Private Equity Firm Happy To Let Investors Hire A Babysitter

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Really, Freeman Spogli & Co. wouldn’t have it any other way. It is simply the nicest way of thanking it for all of the money it’s made for you over the past three decades.

Documents obtained by The New York Times show that the independent adviser appointment was disclosed after officials at the Securities and Exchange Commission raised questions about several of the firm’s practices.

According to the letter, S.E.C. officials said that Freeman Spogli appeared to be violating fee-sharing arrangements with its investors in two funds, despite promises to the contrary. And Freeman Spogli, the S.E.C.'s letter said, appeared to be reaping fees from investment-banking-type transactions without fulfilling the regulatory requirement of being registered as a broker-dealer.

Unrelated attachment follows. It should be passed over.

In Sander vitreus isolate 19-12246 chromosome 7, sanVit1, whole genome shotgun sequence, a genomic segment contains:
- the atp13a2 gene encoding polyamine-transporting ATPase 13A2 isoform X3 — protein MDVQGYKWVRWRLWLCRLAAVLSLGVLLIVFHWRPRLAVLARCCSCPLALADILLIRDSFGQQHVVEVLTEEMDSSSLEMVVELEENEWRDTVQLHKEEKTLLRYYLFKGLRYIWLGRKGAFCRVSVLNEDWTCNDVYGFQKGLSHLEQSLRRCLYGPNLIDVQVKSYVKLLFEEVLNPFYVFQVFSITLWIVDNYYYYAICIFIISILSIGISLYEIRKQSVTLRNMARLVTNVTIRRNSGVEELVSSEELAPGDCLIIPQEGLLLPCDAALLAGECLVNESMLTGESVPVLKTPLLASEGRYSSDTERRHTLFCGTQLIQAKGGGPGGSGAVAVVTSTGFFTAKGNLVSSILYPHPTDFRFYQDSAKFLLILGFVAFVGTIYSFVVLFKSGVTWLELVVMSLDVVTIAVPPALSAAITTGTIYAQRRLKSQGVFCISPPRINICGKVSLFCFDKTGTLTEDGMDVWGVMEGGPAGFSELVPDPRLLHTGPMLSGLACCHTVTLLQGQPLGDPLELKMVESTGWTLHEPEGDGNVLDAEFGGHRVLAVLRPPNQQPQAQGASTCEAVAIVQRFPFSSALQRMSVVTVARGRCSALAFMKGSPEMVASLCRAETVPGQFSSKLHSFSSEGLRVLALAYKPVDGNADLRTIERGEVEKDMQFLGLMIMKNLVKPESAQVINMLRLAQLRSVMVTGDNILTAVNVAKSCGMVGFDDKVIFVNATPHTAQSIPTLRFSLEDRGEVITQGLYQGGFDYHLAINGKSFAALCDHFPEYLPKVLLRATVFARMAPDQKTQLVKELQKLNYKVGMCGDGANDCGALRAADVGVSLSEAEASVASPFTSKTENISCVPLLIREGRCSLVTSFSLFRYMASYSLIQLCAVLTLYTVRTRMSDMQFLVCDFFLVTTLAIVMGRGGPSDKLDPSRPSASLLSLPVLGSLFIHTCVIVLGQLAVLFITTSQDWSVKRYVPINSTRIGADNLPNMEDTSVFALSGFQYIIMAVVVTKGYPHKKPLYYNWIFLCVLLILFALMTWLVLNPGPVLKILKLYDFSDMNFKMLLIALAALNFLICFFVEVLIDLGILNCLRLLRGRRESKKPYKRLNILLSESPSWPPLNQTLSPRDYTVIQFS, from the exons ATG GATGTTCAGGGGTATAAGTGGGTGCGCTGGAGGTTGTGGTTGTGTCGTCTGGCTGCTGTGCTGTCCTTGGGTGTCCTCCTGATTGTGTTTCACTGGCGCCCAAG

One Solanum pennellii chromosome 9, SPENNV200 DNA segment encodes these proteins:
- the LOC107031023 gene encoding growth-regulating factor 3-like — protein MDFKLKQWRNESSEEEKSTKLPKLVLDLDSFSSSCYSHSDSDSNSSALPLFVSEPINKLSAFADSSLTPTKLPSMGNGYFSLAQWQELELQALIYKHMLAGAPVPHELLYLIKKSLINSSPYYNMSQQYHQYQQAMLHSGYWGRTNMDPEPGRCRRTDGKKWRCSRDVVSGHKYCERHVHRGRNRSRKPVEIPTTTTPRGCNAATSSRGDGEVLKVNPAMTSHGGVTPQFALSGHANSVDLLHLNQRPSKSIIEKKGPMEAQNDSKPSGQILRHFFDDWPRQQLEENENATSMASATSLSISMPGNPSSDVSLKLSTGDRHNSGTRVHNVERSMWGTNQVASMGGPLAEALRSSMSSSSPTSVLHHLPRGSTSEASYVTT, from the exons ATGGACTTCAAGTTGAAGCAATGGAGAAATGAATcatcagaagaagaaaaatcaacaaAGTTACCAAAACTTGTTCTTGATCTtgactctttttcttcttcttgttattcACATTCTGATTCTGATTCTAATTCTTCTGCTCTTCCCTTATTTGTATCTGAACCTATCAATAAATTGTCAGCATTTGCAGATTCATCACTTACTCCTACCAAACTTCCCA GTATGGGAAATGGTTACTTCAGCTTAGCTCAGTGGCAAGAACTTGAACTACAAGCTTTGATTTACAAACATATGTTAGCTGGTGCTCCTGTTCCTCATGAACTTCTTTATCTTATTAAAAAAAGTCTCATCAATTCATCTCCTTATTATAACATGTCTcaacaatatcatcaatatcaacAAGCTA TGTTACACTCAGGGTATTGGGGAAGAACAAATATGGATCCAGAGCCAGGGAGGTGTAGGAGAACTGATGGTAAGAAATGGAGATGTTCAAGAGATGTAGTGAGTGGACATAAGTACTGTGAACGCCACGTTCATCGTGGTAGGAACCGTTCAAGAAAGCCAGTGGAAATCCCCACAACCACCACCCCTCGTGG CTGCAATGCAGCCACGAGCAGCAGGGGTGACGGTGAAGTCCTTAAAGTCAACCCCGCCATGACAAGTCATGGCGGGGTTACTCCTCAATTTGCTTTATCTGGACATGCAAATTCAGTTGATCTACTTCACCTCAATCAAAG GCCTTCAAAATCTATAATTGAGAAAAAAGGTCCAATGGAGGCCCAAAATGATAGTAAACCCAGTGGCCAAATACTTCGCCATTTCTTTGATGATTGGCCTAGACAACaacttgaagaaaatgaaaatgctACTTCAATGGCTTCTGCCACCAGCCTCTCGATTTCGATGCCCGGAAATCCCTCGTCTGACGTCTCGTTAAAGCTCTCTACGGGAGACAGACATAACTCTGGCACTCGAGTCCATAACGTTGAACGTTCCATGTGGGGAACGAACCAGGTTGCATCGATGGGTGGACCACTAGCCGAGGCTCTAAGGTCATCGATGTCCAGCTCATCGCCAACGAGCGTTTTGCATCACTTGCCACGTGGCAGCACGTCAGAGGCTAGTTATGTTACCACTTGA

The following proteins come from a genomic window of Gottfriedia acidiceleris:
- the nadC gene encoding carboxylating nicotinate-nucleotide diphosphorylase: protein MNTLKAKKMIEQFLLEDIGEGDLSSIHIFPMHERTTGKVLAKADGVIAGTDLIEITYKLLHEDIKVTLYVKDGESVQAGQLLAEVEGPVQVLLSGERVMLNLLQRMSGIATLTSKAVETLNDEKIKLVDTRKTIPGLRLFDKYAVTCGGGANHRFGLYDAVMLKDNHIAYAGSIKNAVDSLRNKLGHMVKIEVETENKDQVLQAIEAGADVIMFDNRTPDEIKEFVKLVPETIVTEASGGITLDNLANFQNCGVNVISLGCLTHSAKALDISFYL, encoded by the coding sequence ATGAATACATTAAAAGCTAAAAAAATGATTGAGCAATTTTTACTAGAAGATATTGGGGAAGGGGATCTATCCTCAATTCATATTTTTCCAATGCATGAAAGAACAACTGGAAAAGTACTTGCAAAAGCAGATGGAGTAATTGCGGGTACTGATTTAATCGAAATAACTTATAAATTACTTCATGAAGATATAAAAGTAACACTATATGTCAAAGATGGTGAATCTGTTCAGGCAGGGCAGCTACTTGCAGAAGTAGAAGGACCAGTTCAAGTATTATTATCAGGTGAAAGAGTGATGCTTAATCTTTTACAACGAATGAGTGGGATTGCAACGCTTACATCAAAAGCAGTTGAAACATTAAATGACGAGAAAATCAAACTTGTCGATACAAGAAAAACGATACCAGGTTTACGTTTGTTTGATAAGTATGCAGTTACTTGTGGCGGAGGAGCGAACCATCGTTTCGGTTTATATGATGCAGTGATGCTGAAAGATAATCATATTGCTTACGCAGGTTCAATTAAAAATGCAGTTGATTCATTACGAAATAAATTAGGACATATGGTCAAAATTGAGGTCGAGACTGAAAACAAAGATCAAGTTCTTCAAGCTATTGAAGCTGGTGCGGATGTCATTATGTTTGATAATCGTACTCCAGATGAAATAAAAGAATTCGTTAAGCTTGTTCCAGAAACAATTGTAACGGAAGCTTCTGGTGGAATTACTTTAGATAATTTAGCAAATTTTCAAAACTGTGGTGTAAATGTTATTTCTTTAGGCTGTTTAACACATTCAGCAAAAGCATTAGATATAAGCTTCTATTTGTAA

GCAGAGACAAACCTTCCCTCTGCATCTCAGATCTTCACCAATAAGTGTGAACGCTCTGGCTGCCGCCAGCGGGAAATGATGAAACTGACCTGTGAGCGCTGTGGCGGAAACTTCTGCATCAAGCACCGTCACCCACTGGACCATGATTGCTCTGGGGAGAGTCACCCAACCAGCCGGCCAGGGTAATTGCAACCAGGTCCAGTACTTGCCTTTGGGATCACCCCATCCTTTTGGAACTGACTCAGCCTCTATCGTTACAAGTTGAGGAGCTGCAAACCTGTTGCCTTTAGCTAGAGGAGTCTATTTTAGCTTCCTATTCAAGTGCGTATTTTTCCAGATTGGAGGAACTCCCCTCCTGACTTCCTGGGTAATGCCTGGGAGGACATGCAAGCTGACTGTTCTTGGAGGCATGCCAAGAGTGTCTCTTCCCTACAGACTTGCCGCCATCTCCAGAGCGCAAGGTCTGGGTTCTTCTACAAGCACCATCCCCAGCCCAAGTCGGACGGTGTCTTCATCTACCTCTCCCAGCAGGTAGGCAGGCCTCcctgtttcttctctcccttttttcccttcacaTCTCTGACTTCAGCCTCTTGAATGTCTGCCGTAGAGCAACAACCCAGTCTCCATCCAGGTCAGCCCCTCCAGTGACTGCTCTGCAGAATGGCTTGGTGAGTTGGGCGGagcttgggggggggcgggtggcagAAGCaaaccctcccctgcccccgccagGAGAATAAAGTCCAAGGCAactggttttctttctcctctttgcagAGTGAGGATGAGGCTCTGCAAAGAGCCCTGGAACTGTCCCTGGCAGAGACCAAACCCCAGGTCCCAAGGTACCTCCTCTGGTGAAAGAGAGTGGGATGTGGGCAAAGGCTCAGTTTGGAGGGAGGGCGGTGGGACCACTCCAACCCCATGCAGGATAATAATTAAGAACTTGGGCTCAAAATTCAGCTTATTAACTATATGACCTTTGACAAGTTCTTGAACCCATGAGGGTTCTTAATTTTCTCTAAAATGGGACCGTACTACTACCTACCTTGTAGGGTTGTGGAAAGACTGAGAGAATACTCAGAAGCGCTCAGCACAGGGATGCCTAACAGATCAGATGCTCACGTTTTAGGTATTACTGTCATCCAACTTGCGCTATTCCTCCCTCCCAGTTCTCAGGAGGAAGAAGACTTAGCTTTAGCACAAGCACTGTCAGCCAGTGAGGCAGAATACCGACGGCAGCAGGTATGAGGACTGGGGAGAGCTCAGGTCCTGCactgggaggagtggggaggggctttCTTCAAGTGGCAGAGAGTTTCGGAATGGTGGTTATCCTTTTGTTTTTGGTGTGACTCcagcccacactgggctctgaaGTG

Now that all of that is out of the way, perhaps you’d like to return the favor by leaving them the hell alone about those fees?

Facing pressure from investors and heightened scrutiny from federal regulators, some of the largest private-equity firms are giving up their claim to fees that generated hundreds of millions of dollars for them over the years….

The payouts being reimbursed, known in the industry as transaction and monitoring fees, have provided many private-equity firms with a steady income stream augmenting their share of investment gains on deals, which remain the key source of profits from their buyout funds.

Entering the Secret Garden of Private Equity [NYT]
Fees Get Leaner on Private Equity [WSJ]

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